What will a teacher say if she wants the boys to line up next to the girls’ line? “All purple penguins who like milk line up here and all purple penguins who like soda line up here.” I’m serious; just want to know what the orange mop will say to the boys and girls.

“Always ask yourself, ‘Will this configuration create a gendered space?’” said Step 1 of the handout.

Or they could “Create classroom names and then ask all of the *PURPLE
PENGUINS* to meet at the rug,” the handout said.

Pied_Pfeffer's avatar

@Aster, why would a teacher need to divide a class up by males and females?

muppetish's avatar

I can definitely understand the intention behind the measure, but I think using the marker “penguin” is incredibly silly. The children are children, not penguins. I don’t think the message about gender inclusivity will necessarily transfer to them. When I was a kid, I would have just seen it as a game—“At school we are penguins”—and little more.

However, I do think that teachers should be mindful about how they approach gendered language in the classroom. Their class is not comprised solely of boys and girls, but also of non-binary children, gender fluid children, transgender children (who may be struggling of their conception of what “boy” means and what “girl” means), and intersexual children whose gender identity and gender expression may be ambiguous and still in process as a result of their biology.

Restricting classroom discussion to only “boys and girls” and “ladies and gentleman” excludes those of us who may identify outside the binary.

Honestly, what’s so hard about just saying “okay kids!” or “okay children!” or “students in rows A and B, work on this project. Students in rows C and D work on this project.”

janbb's avatar

Love it but why“purple”?

(By the way, it sounds like a Faux News story to me.)

Aster's avatar

@Pied_Pfeffer they may not do this anymore but when I was in elementary school the girls got in one line and the boys in another just to enter the school building! In junior high we had the girls versus the boys in volleyball. The boys won. We had all girls volleyball and all girls basketball games in gym. In Civil War days, the men got on one side of the room, the women on the other and they’d approach the opposite sex, one at a time, to dance. An example of this is in, “Gone With the Wind.” Of course, in church camp, we had the girls’ dorms and the boys’ dorms. In college we had the girl’s dorms and the boys’ dorms. Male fraternities and female sororities. Surely there must be more examples. The phrase, “boys versus girls!” doesn’t exist? It sounds very familiar to me. In our church in junior high only girls sang. We had the Jr Choir and the Senior Choir with no boys. And even they were separated.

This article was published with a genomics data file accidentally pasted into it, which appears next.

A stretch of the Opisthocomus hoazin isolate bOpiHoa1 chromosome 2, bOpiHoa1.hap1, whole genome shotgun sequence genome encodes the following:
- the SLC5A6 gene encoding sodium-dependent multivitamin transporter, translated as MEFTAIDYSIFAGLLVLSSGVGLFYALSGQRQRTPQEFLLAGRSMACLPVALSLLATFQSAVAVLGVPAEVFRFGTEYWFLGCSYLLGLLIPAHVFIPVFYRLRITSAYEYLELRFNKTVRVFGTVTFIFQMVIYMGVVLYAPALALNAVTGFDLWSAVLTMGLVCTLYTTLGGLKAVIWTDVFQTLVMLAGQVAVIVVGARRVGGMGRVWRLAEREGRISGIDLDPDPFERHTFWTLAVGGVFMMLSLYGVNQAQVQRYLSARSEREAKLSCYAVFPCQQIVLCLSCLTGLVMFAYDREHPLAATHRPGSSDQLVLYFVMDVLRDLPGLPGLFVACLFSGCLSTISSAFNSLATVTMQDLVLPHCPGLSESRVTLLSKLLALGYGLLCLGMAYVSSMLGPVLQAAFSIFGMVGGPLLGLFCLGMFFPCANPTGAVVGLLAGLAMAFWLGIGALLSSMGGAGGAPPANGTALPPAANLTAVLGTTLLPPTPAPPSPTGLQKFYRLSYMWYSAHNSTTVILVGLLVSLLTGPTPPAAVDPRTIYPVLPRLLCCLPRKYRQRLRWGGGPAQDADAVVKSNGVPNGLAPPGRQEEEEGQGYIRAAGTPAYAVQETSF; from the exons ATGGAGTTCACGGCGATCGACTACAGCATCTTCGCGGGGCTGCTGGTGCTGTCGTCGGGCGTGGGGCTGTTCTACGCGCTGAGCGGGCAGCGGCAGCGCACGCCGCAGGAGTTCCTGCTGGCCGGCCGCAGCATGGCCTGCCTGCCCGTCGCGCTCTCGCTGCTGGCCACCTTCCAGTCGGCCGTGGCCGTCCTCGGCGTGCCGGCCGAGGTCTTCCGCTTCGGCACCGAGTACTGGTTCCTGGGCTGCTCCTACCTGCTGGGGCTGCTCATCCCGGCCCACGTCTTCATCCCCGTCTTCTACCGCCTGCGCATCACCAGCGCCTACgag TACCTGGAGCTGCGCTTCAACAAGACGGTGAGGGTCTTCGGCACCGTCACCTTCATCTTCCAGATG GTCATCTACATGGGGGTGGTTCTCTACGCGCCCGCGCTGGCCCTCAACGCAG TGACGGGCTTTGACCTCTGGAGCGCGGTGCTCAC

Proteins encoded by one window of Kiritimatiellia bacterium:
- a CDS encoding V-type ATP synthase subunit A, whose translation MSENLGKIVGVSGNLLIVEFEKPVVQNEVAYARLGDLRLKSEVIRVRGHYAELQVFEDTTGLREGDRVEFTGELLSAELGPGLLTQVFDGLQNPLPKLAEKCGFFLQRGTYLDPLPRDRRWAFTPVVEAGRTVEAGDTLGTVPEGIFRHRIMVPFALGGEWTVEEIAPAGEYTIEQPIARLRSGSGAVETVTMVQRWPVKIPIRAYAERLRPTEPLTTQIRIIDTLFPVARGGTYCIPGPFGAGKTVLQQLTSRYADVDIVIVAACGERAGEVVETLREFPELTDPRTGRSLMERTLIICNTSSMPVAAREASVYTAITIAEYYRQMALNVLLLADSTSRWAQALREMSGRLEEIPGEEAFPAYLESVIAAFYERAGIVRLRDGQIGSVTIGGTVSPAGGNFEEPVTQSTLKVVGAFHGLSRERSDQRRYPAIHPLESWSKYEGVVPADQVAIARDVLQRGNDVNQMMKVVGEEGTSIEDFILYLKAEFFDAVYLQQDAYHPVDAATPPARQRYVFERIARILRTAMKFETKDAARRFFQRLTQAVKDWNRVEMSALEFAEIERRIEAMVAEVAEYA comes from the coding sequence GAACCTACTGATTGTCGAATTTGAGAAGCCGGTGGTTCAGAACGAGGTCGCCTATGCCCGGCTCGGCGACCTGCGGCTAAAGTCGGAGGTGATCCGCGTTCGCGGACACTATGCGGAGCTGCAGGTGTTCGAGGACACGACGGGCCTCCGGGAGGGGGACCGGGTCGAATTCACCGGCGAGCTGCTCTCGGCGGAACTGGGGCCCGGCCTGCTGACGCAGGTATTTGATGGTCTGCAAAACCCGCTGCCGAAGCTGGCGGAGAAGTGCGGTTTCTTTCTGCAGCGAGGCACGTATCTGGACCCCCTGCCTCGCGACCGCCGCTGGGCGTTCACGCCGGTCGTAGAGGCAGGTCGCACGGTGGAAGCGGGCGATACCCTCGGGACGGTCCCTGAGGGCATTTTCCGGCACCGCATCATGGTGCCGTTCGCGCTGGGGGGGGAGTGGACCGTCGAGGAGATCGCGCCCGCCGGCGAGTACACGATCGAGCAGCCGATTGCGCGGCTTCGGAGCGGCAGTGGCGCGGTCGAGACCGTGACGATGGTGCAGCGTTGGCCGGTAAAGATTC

muppetish's avatar

After reading the handout, I agree with every single thing on the list. Purple penguins isn’t meant to replace gender. It’s meant to foster community in the classroom without excluding transgender or non-binary students. I don’t see anything wrong with any of the requirements they have outlined and wish that the schools that I had attended had received the same training. I think it would have helped alleviate a lot of tension for my GSRM classmates and instructors.

Pied_Pfeffer's avatar

@muppetish and @janbb It’s not about calling all of the students in the district ‘purple’ or ‘penguins’. That was just one example for dividing students up and by giving teams a non-gendered name. The ahem media is latching on and twisting it to sound ridiculous instead of checking the facts.

@Aster, I never said that ‘boys vs. girls’ has not nor does exist.

The point of this movement is to stop creating teams in a classroom where it isn’t necessary to do so. Remember when that volleyball team was divided by male vs. female and the guys won? Today, there is no difference in the volleyball rules by gender. Wouldn’t it have been more fair to mix up the teams? By the males winning, it stimulates a perceived notion that men are superior. This is what the school system is attempting to prevent.

Edit: @muppetish I just read your last post after writing this one. Thank you for reading the list and providing feedback.

muppetish's avatar

@Pied_Pfeffer I definitely see that now. The media tends to do that with issues like these in order to belittle and dismiss them.

This is an issue incredibly close to me. It’s difficult enough for me to foster gender inclusivity in my university classes. I am always in the position to decide whether or not to correct people about the gendered language that they assign me. If we start fostering awareness in children at a younger age, then it will save me a lot of trouble and heartache with my adult students.

Aster's avatar

” By the males winning, it stimulates a perceived notion that men are superior.”
We actually expected them to win but we didn’t think of them as superior. Maybe physically stronger, though, which was no surprise. We weren’t traumatized by that but they were strutting around smiling.
If I were a transgender kid I’d be thrilled to be called “girl” after extensive surgery and years of wanting to be a girl. I’d laugh at “penguin.”

muppetish's avatar

@Aster Not all transgender individuals will seek surgery. Most insurance companies won’t even cover it because it’s determined to be “cosmetic surgery.” Most transgender youth won’t have access to such measures even if they are out to their parents and relatively accepted by their peers.